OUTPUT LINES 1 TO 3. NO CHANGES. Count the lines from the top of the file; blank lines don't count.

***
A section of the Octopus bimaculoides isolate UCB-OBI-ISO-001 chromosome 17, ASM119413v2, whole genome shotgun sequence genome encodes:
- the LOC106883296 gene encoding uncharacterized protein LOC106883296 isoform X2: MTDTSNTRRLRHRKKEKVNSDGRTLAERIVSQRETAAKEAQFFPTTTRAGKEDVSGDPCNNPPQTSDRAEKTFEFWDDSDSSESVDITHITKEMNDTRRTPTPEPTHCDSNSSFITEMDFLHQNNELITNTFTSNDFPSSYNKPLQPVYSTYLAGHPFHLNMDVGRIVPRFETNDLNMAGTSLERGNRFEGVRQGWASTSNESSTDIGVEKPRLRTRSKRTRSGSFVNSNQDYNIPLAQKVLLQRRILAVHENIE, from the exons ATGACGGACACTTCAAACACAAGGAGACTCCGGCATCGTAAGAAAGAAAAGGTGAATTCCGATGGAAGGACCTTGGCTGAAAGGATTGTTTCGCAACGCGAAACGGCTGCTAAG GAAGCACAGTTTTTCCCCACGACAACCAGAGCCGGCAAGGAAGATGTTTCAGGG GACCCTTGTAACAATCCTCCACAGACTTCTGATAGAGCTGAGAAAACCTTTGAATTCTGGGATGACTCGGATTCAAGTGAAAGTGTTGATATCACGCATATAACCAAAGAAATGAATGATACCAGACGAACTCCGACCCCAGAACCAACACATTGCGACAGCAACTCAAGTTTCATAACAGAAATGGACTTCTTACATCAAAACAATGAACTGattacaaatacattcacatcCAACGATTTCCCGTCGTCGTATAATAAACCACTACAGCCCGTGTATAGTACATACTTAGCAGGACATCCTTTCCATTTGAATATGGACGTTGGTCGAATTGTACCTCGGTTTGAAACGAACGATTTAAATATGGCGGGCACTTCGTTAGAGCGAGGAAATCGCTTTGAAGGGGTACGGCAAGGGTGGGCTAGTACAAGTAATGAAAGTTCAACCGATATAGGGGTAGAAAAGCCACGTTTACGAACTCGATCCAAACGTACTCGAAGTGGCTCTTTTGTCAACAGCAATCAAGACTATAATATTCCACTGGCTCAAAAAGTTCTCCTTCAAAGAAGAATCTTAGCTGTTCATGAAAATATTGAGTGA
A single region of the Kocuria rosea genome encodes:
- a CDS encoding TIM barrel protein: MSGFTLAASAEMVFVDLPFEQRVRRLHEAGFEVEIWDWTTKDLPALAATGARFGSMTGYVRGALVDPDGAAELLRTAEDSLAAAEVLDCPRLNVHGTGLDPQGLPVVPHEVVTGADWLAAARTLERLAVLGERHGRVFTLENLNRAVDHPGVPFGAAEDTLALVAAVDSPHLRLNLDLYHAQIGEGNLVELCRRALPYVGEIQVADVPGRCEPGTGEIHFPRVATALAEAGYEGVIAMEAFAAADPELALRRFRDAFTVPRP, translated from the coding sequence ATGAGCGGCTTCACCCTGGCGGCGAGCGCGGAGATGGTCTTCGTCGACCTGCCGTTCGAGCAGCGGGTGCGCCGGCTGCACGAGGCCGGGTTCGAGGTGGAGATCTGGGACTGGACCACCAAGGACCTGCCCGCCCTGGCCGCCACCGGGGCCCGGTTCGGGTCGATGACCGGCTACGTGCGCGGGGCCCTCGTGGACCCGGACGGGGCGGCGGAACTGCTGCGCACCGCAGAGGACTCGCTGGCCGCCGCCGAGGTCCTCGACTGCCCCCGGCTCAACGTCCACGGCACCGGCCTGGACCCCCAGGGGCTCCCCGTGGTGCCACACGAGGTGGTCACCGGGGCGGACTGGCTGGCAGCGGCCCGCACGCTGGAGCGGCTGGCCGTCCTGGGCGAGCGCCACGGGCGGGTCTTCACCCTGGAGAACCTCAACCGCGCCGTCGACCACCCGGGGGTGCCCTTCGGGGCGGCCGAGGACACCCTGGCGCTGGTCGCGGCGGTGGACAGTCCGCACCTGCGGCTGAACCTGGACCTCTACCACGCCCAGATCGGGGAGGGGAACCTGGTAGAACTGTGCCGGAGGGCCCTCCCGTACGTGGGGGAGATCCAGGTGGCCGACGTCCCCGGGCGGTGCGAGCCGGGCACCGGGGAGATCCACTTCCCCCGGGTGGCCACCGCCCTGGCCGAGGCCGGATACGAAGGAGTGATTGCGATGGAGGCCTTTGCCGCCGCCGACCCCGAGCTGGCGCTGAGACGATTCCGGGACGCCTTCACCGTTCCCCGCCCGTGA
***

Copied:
A section of the Octopus bimaculoides isolate UCB-OBI-ISO-001 chromosome 17, ASM119413v2, whole genome shotgun sequence genome encodes:
- the LOC106883296 gene encoding uncharacterized protein LOC106883296 isoform X2: MTDTSNTRRLRHRKKEKVNSDGRTLAERIVSQRETAAKEAQFFPTTTRAGKEDVSGDPCNNPPQTSDRAEKTFEFWDDSDSSESVDITHITKEMNDTRRTPTPEPTHCDSNSSFITEMDFLHQNNELITNTFTSNDFPSSYNKPLQPVYSTYLAGHPFHLNMDVGRIVPRFETNDLNMAGTSLERGNRFEGVRQGWASTSNESSTDIGVEKPRLRTRSKRTRSGSFVNSNQDYNIPLAQKVLLQRRILAVHENIE, from the exons ATGACGGACACTTCAAACACAAGGAGACTCCGGCATCGTAAGAAAGAAAAGGTGAATTCCGATGGAAGGACCTTGGCTGAAAGGATTGTTTCGCAACGCGAAACGGCTGCTAAG GAAGCACAGTTTTTCCCCACGACAACCAGAGCCGGCAAGGAAGATGTTTCAGGG GACCCTTGTAACAATCCTCCACAGACTTCTGATAGAGCTGAGAAAACCTTTGAATTCTGGGATGACTCGGATTCAAGTGAAAGTGTTGATATCACGCATATAACCAAAGAAATGAATGATACCAGACGAACTCCGACCCCAGAACCAACACATTGCGACAGCAACTCAAGTTTCATAACAGAAATGGACTTCTTACATCAAAACAATGAACTGattacaaatacattcacatcCAACGATTTCCCGTCGTCGTATAATAAACCACTACAGCCCGTGTATAGTACATACTTAGCAGGACATCCTTTCCATTTGAATATGGACGTTGGTCGAATTGTACCTCGGTTTGAAACGAACGATTTAAATATGGCGGGCACTTCGTTAGAGCGAGGAAATCGCTTTGAAGGGGTACGGCAAGGGTGGGCTAGTACAAGTAATGAAAGTTCAACCGATATAGGGGTAGAAAAGCCACGTTTACGAACTCGATCCAAACGTACTCGAAGTGGCTCTTTTGTCAACAGCAATCAAGACTATAATATTCCACTGGCTCAAAAAGTTCTCCTTCAAAGAAGAATCTTAGCTGTTCATGAAAATATTGAGTGA
A single region of the Kocuria rosea genome encodes: